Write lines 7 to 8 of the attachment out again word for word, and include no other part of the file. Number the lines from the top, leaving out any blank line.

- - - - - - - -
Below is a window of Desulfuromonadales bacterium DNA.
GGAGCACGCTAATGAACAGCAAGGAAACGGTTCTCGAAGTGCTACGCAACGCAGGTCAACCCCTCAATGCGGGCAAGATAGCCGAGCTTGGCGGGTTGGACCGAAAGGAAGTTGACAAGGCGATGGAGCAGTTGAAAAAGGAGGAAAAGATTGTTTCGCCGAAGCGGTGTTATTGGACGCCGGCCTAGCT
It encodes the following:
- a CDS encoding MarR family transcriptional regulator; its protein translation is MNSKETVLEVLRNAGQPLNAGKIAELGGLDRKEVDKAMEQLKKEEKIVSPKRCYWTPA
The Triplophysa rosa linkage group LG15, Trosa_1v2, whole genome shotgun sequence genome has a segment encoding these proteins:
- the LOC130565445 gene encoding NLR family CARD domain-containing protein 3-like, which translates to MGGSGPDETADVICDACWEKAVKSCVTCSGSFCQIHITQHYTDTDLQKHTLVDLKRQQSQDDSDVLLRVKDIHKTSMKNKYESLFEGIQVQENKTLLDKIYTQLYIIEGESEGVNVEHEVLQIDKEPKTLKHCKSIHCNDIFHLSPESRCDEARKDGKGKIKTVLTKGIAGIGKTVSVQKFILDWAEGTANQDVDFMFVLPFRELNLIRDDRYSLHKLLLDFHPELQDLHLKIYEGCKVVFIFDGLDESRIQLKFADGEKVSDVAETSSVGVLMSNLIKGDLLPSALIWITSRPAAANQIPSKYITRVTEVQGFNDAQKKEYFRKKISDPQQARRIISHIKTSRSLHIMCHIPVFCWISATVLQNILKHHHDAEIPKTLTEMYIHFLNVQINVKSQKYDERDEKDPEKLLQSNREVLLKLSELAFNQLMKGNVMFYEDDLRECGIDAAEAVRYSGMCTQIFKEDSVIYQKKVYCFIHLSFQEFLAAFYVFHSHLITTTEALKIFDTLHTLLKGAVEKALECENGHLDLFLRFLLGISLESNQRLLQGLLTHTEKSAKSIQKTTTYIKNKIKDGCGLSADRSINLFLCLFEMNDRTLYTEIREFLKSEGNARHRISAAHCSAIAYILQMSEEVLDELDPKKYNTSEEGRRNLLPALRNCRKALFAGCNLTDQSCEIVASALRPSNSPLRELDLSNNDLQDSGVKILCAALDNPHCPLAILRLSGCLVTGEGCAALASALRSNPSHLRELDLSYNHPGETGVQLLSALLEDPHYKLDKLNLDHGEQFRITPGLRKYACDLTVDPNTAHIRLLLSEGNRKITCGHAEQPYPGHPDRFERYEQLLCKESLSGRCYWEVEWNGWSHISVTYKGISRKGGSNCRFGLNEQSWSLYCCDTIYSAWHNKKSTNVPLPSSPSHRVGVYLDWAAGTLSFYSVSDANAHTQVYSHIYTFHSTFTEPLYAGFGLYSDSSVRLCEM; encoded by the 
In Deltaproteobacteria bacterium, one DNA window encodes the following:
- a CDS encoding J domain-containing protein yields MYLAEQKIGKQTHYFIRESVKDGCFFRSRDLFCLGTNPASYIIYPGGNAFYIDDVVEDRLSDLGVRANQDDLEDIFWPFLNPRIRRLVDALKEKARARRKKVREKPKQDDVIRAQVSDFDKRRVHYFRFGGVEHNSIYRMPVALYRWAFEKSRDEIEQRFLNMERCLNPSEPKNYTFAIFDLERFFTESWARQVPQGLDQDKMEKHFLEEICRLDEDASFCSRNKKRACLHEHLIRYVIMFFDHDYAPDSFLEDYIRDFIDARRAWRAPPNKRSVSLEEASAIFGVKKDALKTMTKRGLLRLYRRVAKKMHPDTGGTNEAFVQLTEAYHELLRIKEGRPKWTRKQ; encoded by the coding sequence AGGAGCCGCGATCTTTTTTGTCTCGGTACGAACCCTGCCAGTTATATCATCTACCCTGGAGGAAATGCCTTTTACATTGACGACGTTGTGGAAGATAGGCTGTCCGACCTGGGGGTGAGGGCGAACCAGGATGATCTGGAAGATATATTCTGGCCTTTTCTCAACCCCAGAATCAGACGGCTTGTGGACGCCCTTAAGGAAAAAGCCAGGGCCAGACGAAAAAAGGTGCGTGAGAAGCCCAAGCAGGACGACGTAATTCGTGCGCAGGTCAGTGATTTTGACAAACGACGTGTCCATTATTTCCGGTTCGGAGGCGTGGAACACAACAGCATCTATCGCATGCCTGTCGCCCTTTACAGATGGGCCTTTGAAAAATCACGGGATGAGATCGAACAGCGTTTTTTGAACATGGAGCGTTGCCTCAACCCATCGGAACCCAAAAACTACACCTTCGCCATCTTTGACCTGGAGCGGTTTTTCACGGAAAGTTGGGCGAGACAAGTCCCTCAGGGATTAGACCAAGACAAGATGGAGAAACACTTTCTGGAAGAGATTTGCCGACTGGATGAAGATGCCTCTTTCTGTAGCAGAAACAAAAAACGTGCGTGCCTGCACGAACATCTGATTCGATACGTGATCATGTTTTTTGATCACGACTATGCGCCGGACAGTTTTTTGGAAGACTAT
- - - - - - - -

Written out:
In Deltaproteobacteria bacterium, one DNA window encodes the following:
- a CDS encoding J domain-containing protein yields MYLAEQKIGKQTHYFIRESVKDGCFFRSRDLFCLGTNPASYIIYPGGNAFYIDDVVEDRLSDLGVRANQDDLEDIFWPFLNPRIRRLVDALKEKARARRKKVREKPKQDDVIRAQVSDFDKRRVHYFRFGGVEHNSIYRMPVALYRWAFEKSRDEIEQRFLNMERCLNPSEPKNYTFAIFDLERFFTESWARQVPQGLDQDKMEKHFLEEICRLDEDASFCSRNKKRACLHEHLIRYVIMFFDHDYAPDSFLEDYIRDFIDARRAWRAPPNKRSVSLEEASAIFGVKKDALKTMTKRGLLRLYRRVAKKMHPDTGGTNEAFVQLTEAYHELLRIKEGRPKWTRKQ; encoded by the coding sequence AGGAGCCGCGATCTTTTTTGTCTCGGTACGAACCCTGCCAGTTATATCATCTACCCTGGAGGAAATGCCTTTTACATTGACGACGTTGTGGAAGATAGGCTGTCCGACCTGGGGGTGAGGGCGAACCAGGATGATCTGGAAGATATATTCTGGCCTTTTCTCAACCCCAGAATCAGACGGCTTGTGGACGCCCTTAAGGAAAAAGCCAGGGCCAGACGAAAAAAGGTGCGTGAGAAGCCCAAGCAGGACGACGTAATTCGTGCGCAGGTCAGTGATTTTGACAAACGACGTGTCCATTATTTCCGGTTCGGAGGCGTGGAACACAACAGCATCTATCGCATGCCTGTCGCCCTTTACAGATGGGCCTTTGAAAAATCACGGGATGAGATCGAACAGCGTTTTTTGAACATGGAGCGTTGCCTCAACCCATCGGAACCCAAAAACTACACCTTCGCCATCTTTGACCTGGAGCGGTTTTTCACGGAAAGTTGGGCGAGACAAGTCCCTCAGGGATTAGACCAAGACAAGATGGAGAAACACTTTCTGGAAGAGATTTGCCGACTGGATGAAGATGCCTCTTTCTGTAGCAGAAACAAAAAACGTGCGTGCCTGCACGAACATCTGATTCGATACGTGATCATGTTTTTTGATCACGACTATGCGCCGGACAGTTTTTTGGAAGACTAT